I just want my album to represent me. That's what every musician wants. Every singer-songwriter. And we're always trying to develop ourselves. I think that the album will be more quirky, but also more concise as a body of work. The songs really match each other, and it has just a whole theme to it.

The album's going to be called "Strip Me," which is about peeling back the layers and just being who we are. What happens if all the things that we depend on are pulled out from underneath our feet, what do we have to rely on?

I think a lot of people have been asking that question, especially with the way that the recession's been, and everything like that. And we've all gone through times of things that we love being taken away from us, or things that we depended on. So that's one of the themes in the album, too. The more serious theme. But apart from that, everything else is very quirky.

ANDERSON: Listen, if you peel back the layers, you are indeed from London, not LA. When are you coming back?

BEDINGFIELD: Well, I got married to an American, so I wanted to be in America for a while. The writing time is where you're able to be in one place for a while instead of touring all the time, so LA is just kind of a perfect base for me. It's also halfway between England and New Zealand, which is where my family is from, New Zealand. So I just like LA as a hub for songwriting.

ANDERSON: Right in the middle for you. Listen, I've got some --

BEDINGFIELD: But I really miss London. I really miss my home. I miss Europe, yes. A lot.

ANDERSON: Good. Then you're in good books as far as we're concerned.

BEDINGFIELD: Thank you.

ANDERSON: Some viewer questions for you. Michael from London asks if you ever regret that fact that your most famous song is the theme song to the reality show "The Hills."

BEDDINGFIELD: Oh. No, not at all. I think that, for me, I just make music. And I can't really control who listens to it, who the audience is. It's like, really, you just want as many people as possible to hear your music. You'd never complain about who your audience is, you know?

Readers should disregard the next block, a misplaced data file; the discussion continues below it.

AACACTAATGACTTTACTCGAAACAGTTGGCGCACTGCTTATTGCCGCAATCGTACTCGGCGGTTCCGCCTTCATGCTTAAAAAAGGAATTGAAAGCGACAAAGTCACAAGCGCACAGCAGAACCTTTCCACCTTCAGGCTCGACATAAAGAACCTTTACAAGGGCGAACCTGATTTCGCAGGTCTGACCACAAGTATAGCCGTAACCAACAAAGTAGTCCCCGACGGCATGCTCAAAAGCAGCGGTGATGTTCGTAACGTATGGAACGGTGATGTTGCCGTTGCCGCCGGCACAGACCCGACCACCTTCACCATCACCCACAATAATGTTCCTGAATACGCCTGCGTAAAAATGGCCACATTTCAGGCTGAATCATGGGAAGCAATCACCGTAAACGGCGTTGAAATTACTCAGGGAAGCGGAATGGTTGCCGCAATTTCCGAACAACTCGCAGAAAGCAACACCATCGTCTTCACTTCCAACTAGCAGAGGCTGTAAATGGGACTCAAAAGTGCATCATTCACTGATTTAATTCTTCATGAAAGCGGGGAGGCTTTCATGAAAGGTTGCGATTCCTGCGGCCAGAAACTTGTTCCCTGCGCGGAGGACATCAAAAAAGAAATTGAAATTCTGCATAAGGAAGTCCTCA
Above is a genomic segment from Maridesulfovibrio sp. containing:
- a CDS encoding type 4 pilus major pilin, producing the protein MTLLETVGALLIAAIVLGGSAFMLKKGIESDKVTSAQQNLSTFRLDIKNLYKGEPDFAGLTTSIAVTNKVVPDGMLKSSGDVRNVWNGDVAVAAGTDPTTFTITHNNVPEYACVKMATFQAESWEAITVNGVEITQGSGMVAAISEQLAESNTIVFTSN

ANDERSON: Nicole wants to know who's been your favorite artist to work with so far, because you've worked with a lot of them, of course, haven't you?

BEDINGFIELD: My favorite artist. I worked with Brandy last year. We wrote a song together. Brand and a guy called Brian Kennedy. I really have always been a fan of her, so that was definitely a treat for me.

ANDERSON: This is a good question from Angela. She says, "What was it like performing for President Obama at the Nobel Peace Prize ceremony?"

BEDINGFIELD: He actually wasn't at the performance. But I did get to meet him, and, you know, he's such an icon.

ANDERSON: Oh, bless you. Hang on. What was he like in person?

BEDINGFIELD: He's just amazing. He's so charming. I was very impressed and kind of speechless. So I was a bit embarrassed at myself because I didn't really have much to say.

(END VIDEOTAPE)

ANDERSON: How embarrassing. Natasha Bedingfield for you. Now, tomorrow, you're going to meet one of the world's leading ballet dancers. This is one of your Connectors. You asked for us to interview this man on your behalf. It's Carlos Acosta, who has an amazing story to tell about his journey from Havana, Cuba, through Houston, Texas, to right here in London. This giant of modern dance will answer your questions.

And do remember, it's your part of the show. Head to cnn.com/connect. That's for Carlos Acosta for tomorrow. Tonight, we'll be right back.

(COMMERCIAL BREAK)

ANDERSON: In London, I am Becky Anderson. That's your world connected this Wednesday. Do, though, stay connected with us online, on our website, cnn.com/connect. That's it from us for the time being. "BackStory," though, is next, right after I get you a quick check of the headlines.

END